Using these models as a baseline, we’ve developed a new model capable of reconstructing speech using minimal amounts of data. Lyra harnesses the power of these new natural-sounding generative models to maintain the low bitrate of parametric codecs while achieving high quality, on par with state-of-the-art waveform codecs used in most streaming and communication platforms today. The drawback of waveform codecs is that they achieve this high quality by compressing and sending over the signal sample-by-sample, which requires a higher bitrate and, in most cases, isn’t necessary to achieve natural sounding speech.

One concern with generative models is their computational complexity. Lyra avoids this issue by using a cheaper recurrent generative model, a WaveRNN variation, that works at a lower rate, but generates in parallel multiple signals in different frequency ranges that it later combines into a single output signal at the desired sample rate. This trick enables Lyra to not only run on cloud servers, but also on-device on mid-range phones in real time (with a processing latency of 90ms, which is in line with other traditional speech codecs). This generative model is then trained on thousands of hours of speech data and optimized, similarly to WaveNet, to accurately recreate the input audio.

Comparison with Existing Codecs
Since the inception of Lyra, our mission has been to provide the best quality audio using a fraction of the bitrate data of alternatives. Currently, the royalty-free open-source codec Opus, is the most widely used codec for WebRTC-based VOIP applications and, with audio at 32kbps, typically obtains transparent speech quality, i.e., indistinguishable from the original. However, while Opus can be used in more bandwidth constrained environments down to 6kbps, it starts to demonstrate degraded audio quality. Other codecs are capable of operating at comparable bitrates to Lyra (Speex, MELP, AMR), but each suffer from increased artifacts and result in a robotic sounding voice.

Lyra is currently designed to operate at 3kbps and listening tests show that Lyra outperforms any other codec at that bitrate and is compared favorably to Opus at 8kbps, thus achieving more than a 60% reduction in bandwidth. Lyra can be used wherever the bandwidth conditions are insufficient for higher-bitrates and existing low-bitrate codecs do not provide adequate quality.

Clean Speech
Original
[email protected]
[email protected]
[email protected]
Noisy Environment
Original
[email protected]
[email protected]
[email protected]


Reference[email protected][email protected]


Ensuring Fairness
As with any ML based system, the model must be trained to make sure that it works for everyone. We’ve trained Lyra with thousands of hours of audio with speakers in over 70 languages using open-source audio libraries and then verifying the audio quality with expert and crowdsourced listeners. One of the design goals of Lyra is to ensure universally accessible high-quality audio experiences. Lyra trains on a wide dataset, including speakers in a myriad of languages, to make sure the codec is robust to any situation it might encounter.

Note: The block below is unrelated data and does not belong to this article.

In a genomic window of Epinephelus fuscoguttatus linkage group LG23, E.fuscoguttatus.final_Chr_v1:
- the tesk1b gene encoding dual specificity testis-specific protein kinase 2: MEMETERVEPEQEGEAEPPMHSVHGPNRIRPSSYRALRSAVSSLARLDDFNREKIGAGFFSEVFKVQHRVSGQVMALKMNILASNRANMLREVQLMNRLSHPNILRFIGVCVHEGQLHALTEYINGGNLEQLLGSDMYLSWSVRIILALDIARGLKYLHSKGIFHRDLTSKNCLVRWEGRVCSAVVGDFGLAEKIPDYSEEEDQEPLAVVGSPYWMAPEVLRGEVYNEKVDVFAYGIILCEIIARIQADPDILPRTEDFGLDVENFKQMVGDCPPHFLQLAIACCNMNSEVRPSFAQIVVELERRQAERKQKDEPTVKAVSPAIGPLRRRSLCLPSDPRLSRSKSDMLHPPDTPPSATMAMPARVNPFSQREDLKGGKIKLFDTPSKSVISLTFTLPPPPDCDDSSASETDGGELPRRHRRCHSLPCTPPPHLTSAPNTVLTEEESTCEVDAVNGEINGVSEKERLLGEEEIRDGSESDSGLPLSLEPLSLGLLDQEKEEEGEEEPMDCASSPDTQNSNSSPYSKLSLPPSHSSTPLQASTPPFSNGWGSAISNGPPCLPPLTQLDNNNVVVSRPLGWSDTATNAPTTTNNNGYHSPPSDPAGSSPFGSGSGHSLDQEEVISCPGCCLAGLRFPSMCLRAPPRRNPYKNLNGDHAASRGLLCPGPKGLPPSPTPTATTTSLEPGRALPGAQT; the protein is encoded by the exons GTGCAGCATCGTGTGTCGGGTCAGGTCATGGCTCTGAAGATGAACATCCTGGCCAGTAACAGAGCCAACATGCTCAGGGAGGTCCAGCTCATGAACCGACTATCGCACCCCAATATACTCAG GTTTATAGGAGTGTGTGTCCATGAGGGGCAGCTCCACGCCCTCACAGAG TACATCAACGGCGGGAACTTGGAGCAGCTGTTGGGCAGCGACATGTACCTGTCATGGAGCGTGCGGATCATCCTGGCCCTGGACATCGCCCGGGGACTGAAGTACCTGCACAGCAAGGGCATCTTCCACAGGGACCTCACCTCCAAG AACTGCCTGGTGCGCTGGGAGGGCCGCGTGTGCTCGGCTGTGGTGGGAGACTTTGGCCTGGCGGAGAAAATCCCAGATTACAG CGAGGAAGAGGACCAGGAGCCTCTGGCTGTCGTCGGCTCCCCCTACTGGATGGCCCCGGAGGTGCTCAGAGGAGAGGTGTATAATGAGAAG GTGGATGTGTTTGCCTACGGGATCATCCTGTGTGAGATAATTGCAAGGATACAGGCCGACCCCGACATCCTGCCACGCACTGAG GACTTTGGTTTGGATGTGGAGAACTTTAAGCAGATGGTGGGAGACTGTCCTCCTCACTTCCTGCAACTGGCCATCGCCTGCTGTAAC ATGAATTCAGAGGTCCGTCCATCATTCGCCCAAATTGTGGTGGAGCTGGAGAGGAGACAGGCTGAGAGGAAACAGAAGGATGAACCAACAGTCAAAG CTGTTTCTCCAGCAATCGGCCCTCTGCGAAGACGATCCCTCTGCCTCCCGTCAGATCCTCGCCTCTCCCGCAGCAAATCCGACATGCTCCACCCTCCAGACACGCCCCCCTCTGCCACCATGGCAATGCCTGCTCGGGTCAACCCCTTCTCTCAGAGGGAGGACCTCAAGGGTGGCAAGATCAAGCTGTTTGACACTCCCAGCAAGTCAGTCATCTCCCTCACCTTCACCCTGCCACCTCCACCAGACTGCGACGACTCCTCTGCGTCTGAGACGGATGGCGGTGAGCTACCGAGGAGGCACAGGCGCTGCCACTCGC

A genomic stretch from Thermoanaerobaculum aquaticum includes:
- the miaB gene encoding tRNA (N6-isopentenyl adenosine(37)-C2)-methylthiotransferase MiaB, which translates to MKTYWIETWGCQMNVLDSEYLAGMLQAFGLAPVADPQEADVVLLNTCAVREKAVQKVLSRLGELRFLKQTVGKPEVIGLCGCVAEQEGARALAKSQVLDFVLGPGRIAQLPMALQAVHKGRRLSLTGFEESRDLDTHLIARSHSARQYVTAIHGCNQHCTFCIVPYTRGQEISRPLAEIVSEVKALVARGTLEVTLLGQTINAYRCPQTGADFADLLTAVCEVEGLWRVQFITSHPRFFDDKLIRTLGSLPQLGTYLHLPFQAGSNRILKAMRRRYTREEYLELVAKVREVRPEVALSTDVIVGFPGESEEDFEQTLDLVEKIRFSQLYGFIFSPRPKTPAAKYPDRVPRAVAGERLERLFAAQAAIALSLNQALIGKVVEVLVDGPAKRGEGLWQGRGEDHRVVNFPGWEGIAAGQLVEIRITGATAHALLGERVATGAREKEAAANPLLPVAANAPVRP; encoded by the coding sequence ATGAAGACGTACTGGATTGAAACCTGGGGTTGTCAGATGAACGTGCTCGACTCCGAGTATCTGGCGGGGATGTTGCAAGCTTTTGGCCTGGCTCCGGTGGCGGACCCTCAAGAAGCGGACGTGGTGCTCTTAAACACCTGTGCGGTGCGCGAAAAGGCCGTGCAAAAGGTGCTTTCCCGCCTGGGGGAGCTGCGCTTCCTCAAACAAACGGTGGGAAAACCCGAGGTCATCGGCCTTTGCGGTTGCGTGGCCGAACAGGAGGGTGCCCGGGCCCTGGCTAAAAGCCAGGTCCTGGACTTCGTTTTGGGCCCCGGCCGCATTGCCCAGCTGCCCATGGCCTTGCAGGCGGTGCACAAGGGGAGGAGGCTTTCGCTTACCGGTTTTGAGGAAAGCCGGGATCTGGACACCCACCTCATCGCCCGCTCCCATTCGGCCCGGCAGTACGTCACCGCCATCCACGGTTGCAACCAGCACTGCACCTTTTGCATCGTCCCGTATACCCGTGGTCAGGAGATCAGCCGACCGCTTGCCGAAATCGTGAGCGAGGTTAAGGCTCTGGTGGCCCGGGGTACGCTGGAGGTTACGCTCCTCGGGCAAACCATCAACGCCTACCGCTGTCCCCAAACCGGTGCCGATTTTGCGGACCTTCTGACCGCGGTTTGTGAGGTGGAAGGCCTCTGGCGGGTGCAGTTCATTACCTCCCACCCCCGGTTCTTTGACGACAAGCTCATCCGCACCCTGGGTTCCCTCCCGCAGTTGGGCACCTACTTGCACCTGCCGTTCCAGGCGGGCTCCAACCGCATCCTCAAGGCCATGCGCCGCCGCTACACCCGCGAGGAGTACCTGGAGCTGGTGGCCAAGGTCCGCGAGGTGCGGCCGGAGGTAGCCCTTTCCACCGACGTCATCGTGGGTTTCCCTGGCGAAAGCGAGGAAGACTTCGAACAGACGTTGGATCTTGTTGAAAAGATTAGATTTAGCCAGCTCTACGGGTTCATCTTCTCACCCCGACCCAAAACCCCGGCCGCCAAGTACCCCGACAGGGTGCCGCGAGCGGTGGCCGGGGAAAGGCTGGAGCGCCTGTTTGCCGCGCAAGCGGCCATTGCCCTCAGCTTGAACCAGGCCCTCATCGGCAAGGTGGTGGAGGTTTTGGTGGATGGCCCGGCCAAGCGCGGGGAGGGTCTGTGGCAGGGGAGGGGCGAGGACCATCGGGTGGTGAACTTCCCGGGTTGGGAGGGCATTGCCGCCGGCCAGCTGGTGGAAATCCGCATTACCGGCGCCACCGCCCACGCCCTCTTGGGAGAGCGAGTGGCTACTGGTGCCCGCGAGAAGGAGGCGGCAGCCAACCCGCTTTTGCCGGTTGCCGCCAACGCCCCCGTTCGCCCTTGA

Societal Impact and Where We Go From Here
The implications of technologies like Lyra are far reaching, both in the short and long term. With Lyra, billions of users in emerging markets can have access to an efficient low-bitrate codec that allows them to have higher quality audio than ever before. Additionally, Lyra can be used in cloud environments enabling users with various network and device capabilities to chat seamlessly with each other. Pairing Lyra with new video compression technologies, like AV1, will allow video chats to take place, even for users connecting to the internet via a 56kbps dial-in modem.

Duo already uses ML to reduce audio interruptions, and is currently rolling out Lyra to improve audio call quality and reliability on very low bandwidth connections. We will continue to optimize Lyra’s performance and quality to ensure maximum availability of the technology, with investigations into acceleration via GPUs and TPUs. We are also beginning to research how these technologies can lead to a low-bitrate general-purpose audio codec (i.e., music and other non-speech use cases).

Acknowledgements
Thanks to everyone who made Lyra possible including Jan Skoglund, Felicia Lim, Michael Chinen, Bastiaan Kleijn, Tom Denton, Andrew Storus, Yero Yeh (Chrome Media), Henrik Lundin, Niklas Blum, Karl Wiberg (Google Duo), Chenjie Gu, Zach Gleicher, Norman Casagrande, Erich Elsen (DeepMind).

Source: Google AI Blog


Navigating Recorder Transcripts Easily, with Smart Scrolling

Last year we launched Recorder, a new kind of recording app that made audio recording smarter and more useful by leveraging on-device machine learning (ML) to transcribe the recording, highlight audio events, and suggest appropriate tags for titles. Recorder makes editing, sharing and searching through transcripts easier. Yet because Recorder can transcribe very long recordings (up to 18 hours!), it can still be difficult for users to find specific sections, necessitating a new solution to quickly navigate such long transcripts.

To increase the navigability of content, we introduce Smart Scrolling, a new ML-based feature in Recorder that automatically marks important sections in the transcript, chooses the most representative keywords from each section, and then surfaces those keywords on the vertical scrollbar, like chapter headings. The user can then scroll through the keywords or tap on them to quickly navigate to the sections of interest. The models used are lightweight enough to be executed on-device without the need to upload the transcript, thus preserving user privacy.

Smart Scrolling feature UX

Under the hood